Reuters - Video



Breakingviews: Detroit’s next hurdle

Tuesday, Jul 23, 2013 - 03:31

July 23 - Breakingviews columnists explain why Detroit’s bankruptcy filing doesn't just pit bondholders against retirees, but also federal versus states' rights in an 80-year-old legal dispute.

▲ Hide Transcript

View Transcript

And Detroit's bankruptcy filing last week. May end up settling an eight year old legal argument about state assists. Federal rights. Of course it's initially all about the money but read what's this what's this legal equality eighty year old or 76 year old or whatever it is legal question is can -- federal bankruptcy judge. -- public state public right pension and see if there's a protected by the constitution of the state Asia particularly ran as in many states. The constitution says that that cannot be done right you cannot appear. Public pension benefits for. They're really two things going on here in Detroit and refers -- as always look complicated it's. Very complicated and we'll try and run through it very quickly him in the first that she was K in Detroit and it. Some rest state judges said no. Governors. The authorization the petition is illegal because it violated state government the governor wanted it to happen to these that if they ever wanted to happen and actually rushed to get it done and it because there are practical. We didn't want it to -- -- rationally and in the state to a degree with a simple no because it's a state constitution says you cannot -- public. Pension benefits and by filing for bankruptcy implicit is that is that -- you're gonna cut public -- I think that goes away I think eventually goes into the for a federal bankruptcy -- then comes of the he's -- -- question that we just talked about. Can this federal judge cut pension benefits along with making bondholders taking care. Right in the face of this constitutional stay constant but he says he can't do it. Sets up a real class you know classic clash between the power of the federal government. And the power of the states to run her own just just to be clear on the -- -- opening the last time. The Supreme Court. Has addressed this night this kind of sense and was a little sad yes. Municipalities can go into bankruptcy if the state. Authorized wrote in other words if the state wants to go to federal bankruptcy proceedings it can't run it that's the last time we. And it didn't violate this constitutional. Separation between it and it is also. And right now this next site has been the slow burning issue I mean we've been talking about this at least since the financial crisis right -- The pensions are you that this city addicted to licensing case -- it is city stroke. Revenue -- destroy everything is Sharon if if if they gonna get out of bankruptcy it's gonna take everybody's sharing not just apparently I would argue that. Pensions and intentions of becoming the problem because revenues are falling. Wright rev -- and have to obviously cut services. And that's he's living losing partly -- the last fifty years putts on I think so that makes it a little bit different and but I mean again if if it is ruled that you can't cut the pensions then they're gonna have to have these very hard decisions -- right. How can you. Just stabilize the situation it and also Detroit unlike other cities actually have to has to completely re imagined itself and potentially. Should race issue has come up in Stockton California at San Bernardino California. But I mean presumably those municipalities will survive they have a base of which will you know allow them to survive. Detroit that's a real question that makes it very different. It's not only bigger yes not only older but it has a real question goes beyond just sort of that's. You can't you pay your pay attention can't pay your politics -- and you survive the senate. Okay we'll leave that. We'll follow the financial and legal aspects of the Detroit bankruptcy we'll have more breaking news for you tomorrow.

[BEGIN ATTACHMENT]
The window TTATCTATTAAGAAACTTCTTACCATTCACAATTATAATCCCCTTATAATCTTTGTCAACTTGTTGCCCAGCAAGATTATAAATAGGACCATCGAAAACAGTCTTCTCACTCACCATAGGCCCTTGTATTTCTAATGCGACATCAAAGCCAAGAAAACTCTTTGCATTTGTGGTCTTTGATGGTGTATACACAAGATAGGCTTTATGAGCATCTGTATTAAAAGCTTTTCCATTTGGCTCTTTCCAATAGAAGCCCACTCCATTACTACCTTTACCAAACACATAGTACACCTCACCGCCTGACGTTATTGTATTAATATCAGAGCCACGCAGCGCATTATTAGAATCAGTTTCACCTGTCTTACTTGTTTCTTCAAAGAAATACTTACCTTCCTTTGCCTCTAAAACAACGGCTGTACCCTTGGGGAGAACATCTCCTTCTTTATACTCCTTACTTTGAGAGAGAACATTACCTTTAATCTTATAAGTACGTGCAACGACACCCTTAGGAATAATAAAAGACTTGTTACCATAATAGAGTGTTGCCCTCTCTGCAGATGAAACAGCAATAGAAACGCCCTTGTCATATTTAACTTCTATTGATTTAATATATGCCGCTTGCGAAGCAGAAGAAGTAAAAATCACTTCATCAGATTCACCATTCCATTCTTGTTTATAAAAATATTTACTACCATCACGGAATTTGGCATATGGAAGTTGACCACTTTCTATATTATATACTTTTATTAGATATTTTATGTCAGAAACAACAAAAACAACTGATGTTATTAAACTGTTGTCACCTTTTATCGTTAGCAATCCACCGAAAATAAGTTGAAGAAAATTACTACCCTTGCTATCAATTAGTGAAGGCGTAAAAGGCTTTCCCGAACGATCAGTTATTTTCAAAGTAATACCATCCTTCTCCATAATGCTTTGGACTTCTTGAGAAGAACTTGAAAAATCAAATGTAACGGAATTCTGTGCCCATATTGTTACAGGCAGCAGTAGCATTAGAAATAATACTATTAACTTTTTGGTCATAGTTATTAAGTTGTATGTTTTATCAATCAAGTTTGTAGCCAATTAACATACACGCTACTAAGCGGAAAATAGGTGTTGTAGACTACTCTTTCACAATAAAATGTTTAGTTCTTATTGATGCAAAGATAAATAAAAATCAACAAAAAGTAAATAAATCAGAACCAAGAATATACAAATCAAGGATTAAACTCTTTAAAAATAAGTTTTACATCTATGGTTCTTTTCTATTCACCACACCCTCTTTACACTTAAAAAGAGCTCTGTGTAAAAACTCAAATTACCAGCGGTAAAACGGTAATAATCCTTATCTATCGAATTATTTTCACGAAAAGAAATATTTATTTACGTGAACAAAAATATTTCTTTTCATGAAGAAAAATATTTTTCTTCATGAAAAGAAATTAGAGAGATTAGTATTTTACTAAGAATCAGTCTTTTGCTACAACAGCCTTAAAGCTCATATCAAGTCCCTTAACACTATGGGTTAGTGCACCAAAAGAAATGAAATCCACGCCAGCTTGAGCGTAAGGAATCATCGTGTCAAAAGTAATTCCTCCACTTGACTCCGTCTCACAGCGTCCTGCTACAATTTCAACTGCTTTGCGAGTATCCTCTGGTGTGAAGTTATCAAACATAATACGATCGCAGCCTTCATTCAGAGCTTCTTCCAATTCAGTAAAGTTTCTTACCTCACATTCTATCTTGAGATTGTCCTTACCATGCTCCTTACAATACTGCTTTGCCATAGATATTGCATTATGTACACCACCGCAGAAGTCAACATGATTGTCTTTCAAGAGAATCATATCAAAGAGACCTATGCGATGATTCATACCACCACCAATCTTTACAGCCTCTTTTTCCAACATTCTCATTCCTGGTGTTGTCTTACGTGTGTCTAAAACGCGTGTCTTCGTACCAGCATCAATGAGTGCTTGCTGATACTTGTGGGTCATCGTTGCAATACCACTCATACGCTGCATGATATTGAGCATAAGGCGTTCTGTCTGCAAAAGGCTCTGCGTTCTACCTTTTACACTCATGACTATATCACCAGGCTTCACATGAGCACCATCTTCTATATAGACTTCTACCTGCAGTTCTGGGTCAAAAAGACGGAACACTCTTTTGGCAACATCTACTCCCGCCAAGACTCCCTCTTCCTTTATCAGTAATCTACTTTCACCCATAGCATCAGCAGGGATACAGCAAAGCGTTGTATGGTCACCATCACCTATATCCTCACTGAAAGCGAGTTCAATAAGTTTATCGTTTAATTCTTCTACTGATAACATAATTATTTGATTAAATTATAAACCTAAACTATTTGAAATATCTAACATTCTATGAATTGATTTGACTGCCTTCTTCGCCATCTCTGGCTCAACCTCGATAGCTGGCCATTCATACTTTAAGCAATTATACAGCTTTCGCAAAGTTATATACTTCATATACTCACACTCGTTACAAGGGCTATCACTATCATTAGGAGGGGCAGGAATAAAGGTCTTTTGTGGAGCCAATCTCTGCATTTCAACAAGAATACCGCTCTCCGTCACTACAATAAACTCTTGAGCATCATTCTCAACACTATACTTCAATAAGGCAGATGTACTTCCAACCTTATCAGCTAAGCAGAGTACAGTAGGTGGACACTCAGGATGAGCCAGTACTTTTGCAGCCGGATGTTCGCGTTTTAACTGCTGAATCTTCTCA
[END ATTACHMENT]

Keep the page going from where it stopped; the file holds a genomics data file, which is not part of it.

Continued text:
Breakingviews: Detroit’s next hurdle

Tuesday, Jul 23, 2013 - 03:31

Top News »

The Exchange »

Moving Pictures »